Philanthropy Jargon

A Lot Of Jargon courtesy of kevinspencer on Flickr.
When someone creates a website to make fun of your profession, you have a perception problem. Fundraising has been so blessed.

Take a look at Philanthropy Jargon Generator. It’s a random selection of verbs, adjectives and nouns that creates such embarrassing phrases as “define emerging program criteria” and “target inclusive governance.”

Many of the combinations sound plausible. How disconcerting.

On Tony Martignetti Nonprofit Radio we have Jargon Jail. I strive to keep my guests out of prison and get them on parole quickly. We boast a low recidivism rate, though I do have trouble with the regular contributors from time to time. They tend to talk back to their jailor.

Do the people you talk to understand what you’re saying to them? Institutional funders? Individual donors? Your colleagues?

I’m consciousness raising. Let’s target extended low-bandwidth models. Got a favorite?

14 thoughts on “Philanthropy Jargon

  1. Transparency, development, advancement — all words used so far in this list of responses, and all jargon. It is a bit like a fish not noticing the water because he is in it all the time. I’m not blaming; I’m simply saying that every field of endeavor has its own jargon, and it is difficult to recognize and difficult to get around.

  2. Great post! I love the concept of “jargon jail.” I think people use jargon because it’s kind of an insider language and it makes them feel like they are part of their profession. That said, you can’t use jargon when you communicate with the outside world. How can you connect with donors and other stakeholder when you are using words they don’t understand?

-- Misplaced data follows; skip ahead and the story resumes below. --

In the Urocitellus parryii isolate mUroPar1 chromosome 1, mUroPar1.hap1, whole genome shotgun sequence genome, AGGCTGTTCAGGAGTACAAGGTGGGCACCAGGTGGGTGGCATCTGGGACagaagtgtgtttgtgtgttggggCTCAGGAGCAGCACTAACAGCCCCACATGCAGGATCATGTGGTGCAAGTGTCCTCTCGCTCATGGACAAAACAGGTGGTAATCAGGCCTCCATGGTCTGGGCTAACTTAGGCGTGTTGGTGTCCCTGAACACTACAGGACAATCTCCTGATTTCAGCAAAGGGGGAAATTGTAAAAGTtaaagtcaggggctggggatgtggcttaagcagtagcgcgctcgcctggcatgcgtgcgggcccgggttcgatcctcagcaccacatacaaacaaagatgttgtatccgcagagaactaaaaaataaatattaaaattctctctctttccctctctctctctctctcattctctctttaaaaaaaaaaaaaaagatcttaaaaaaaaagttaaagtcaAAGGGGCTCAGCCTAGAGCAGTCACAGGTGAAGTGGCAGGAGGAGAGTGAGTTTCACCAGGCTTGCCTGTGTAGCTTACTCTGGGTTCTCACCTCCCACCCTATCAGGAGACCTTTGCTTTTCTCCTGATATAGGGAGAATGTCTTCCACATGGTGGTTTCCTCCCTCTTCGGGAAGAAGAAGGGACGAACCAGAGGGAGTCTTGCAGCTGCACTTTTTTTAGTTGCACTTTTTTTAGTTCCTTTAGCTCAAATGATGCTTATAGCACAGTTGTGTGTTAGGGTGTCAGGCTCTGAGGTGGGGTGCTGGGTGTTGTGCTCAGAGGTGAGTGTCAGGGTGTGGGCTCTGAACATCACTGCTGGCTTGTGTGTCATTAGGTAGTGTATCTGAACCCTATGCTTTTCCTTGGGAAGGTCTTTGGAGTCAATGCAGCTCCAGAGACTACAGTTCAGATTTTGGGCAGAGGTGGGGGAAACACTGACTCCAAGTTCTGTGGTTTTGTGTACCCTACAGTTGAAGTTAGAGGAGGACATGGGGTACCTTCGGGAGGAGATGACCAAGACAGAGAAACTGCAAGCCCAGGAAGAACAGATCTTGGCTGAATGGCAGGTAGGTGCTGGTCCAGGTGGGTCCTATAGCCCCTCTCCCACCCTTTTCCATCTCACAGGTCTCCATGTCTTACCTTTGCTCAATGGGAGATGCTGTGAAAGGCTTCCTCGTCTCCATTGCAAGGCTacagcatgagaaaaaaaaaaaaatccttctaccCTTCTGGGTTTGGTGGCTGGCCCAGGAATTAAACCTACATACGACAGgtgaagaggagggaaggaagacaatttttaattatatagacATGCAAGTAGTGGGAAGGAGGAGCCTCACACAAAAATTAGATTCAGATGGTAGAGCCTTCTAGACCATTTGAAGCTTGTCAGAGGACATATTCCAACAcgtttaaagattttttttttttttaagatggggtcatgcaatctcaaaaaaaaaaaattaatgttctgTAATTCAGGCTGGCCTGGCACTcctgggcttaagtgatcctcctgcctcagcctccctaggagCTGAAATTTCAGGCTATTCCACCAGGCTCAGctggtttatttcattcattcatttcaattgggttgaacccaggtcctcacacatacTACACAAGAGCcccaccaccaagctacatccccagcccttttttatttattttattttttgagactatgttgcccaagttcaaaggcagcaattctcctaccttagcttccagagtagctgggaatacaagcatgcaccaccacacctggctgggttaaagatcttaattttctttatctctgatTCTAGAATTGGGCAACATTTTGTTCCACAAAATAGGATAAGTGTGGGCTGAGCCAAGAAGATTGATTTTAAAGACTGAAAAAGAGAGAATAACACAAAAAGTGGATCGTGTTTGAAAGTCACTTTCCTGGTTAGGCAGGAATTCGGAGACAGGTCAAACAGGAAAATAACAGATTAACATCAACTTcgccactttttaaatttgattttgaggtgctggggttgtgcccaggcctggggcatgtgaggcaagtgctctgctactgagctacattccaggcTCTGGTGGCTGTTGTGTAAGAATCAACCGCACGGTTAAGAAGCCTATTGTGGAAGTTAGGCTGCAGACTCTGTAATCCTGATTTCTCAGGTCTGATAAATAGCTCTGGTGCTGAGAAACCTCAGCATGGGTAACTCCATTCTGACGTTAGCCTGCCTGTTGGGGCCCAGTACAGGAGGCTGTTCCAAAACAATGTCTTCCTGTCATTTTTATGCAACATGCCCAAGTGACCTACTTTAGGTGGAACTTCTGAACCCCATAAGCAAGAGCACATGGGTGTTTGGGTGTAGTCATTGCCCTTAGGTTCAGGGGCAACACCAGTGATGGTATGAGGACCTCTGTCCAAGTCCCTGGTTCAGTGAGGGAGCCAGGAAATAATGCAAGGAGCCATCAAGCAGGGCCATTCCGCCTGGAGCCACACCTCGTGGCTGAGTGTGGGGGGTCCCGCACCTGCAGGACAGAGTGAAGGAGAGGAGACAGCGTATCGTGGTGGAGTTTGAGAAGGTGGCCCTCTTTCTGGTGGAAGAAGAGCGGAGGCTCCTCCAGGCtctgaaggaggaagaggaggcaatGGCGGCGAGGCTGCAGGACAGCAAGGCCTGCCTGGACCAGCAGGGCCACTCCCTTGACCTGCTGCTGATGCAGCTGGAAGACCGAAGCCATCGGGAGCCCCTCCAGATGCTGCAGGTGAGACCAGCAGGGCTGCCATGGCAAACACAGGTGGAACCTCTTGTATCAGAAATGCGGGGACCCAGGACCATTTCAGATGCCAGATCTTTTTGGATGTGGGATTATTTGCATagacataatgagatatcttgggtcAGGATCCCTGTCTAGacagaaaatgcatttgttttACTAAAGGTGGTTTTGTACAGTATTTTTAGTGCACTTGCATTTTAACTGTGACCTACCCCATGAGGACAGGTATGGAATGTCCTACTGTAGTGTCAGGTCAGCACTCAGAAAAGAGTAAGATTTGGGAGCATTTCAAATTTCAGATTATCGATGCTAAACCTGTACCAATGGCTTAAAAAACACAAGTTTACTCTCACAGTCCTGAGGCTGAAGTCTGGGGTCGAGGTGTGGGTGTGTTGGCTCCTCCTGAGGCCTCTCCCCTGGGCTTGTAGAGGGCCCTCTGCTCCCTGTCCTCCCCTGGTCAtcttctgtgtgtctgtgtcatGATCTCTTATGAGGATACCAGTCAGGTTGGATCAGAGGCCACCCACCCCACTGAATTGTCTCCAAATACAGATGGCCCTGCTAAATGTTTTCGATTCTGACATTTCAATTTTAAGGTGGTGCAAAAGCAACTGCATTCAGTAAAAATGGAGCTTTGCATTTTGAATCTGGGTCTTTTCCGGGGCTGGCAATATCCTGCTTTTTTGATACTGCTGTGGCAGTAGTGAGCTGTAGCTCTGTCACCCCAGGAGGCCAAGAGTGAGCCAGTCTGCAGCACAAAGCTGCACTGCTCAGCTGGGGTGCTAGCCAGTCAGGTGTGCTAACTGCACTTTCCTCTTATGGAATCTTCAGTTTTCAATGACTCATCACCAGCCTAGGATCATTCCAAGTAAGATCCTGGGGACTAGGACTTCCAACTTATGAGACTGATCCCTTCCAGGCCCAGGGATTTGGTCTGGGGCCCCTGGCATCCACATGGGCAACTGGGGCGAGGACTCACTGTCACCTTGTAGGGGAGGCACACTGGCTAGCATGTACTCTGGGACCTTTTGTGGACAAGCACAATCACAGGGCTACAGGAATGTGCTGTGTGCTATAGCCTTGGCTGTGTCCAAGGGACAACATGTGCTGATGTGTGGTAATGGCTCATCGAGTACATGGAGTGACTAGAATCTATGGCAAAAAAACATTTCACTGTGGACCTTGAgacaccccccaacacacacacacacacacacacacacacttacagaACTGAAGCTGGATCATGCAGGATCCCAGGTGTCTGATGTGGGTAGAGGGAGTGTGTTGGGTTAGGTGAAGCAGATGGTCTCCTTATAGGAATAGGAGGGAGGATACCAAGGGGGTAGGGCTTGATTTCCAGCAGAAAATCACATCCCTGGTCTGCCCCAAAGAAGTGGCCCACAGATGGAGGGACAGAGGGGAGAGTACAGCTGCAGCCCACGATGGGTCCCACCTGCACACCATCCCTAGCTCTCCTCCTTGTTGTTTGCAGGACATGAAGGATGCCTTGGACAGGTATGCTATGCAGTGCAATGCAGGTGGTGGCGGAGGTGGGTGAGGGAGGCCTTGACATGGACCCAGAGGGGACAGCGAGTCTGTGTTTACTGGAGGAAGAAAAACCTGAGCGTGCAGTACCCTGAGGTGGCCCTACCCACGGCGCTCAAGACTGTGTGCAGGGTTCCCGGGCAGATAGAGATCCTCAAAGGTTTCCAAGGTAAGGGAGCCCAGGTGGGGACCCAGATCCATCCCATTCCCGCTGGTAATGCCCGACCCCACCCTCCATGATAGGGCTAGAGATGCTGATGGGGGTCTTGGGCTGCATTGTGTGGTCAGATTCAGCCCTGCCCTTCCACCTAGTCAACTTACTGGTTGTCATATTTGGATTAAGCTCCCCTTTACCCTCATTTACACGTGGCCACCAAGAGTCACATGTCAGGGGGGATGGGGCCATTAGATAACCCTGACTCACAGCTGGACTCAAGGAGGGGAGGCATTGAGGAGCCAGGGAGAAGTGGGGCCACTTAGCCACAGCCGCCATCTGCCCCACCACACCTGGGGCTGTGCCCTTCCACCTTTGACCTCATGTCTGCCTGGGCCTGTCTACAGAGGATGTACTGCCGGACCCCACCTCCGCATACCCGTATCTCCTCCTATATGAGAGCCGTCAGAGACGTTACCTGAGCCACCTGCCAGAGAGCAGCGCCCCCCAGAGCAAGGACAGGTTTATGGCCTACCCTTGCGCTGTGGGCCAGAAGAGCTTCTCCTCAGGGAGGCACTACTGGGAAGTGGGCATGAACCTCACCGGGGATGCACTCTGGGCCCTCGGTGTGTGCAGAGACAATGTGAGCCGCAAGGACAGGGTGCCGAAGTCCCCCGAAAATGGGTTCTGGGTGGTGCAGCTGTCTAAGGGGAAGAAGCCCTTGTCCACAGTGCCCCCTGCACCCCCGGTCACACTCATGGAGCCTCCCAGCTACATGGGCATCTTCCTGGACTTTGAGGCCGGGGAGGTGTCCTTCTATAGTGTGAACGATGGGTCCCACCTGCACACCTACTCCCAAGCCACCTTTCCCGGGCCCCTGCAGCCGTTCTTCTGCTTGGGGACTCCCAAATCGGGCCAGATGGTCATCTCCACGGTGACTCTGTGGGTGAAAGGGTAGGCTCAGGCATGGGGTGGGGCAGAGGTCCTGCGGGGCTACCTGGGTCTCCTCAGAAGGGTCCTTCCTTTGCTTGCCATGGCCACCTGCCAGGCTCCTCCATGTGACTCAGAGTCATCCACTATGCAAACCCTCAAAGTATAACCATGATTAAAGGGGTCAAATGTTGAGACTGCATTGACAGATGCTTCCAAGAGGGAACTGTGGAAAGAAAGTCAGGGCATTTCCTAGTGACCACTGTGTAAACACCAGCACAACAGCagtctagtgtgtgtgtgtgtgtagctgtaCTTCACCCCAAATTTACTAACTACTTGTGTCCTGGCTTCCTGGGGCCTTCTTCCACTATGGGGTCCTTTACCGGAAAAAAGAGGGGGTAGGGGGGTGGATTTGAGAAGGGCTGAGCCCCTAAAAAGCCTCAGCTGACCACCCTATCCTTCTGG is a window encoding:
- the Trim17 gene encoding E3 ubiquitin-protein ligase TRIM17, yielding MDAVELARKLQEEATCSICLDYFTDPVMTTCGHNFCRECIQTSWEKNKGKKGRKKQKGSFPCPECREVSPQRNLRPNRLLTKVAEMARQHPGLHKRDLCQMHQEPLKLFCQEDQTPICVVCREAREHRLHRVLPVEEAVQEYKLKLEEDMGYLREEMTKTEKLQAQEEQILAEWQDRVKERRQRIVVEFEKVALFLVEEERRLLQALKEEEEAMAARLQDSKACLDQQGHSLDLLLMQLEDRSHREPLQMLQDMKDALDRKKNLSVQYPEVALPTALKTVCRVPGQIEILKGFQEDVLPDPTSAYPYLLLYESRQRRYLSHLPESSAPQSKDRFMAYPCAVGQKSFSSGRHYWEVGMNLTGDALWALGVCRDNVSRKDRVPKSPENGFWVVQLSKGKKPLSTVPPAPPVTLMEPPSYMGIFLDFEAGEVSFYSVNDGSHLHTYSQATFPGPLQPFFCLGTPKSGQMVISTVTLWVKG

3. Communication is a two-way process. If we don’t speak language that the other understands, we waste the time of both of us. Nice share, Tony!

  4. I love it. Too lazy to communicate in a way that’s comprehensible to others. As I think about it, it’s also selfish. Lazy and selfish is no way to go through life.

  5. Using jargon is, as my teacher used to say, like swearing: it’s laziness on the part of the speaker/writer.

  6. What a fantastic tool! My team and I had a good chuckle using it yesterday, and like GianfrancoI I plan to share it with attribution in my trainings (in my case, competitive grant seeking and case for support development). Thank you for sharing, Tony!

  7. “jargon” originally meant “secret language” It was intended to create “insiders” and those who were not so blessed. Looks like we are still doing that today!

  8. I still get a kick out of visiting schools and asking them if their LYBNT and SYBNT conversion rate has improved. If they look at me like I have 3 heads, I know I’m dealing with someone that’s just getting their feet wet in Development or Advancement.

  9. That is hilarious. Unfortunately, those in the nonprofit sector use so much jargon that it often leaves Board members befuddled and embarrassed that they don’t ask for clarification and are afraid to ask what the terminology means. Use plain and simple language to aid in transparency.

  10. I love this! My current favorite is culture of philanthropy- to me it means nothing, no one bothers to define how it is created and fostered but everyone tells you to do it!

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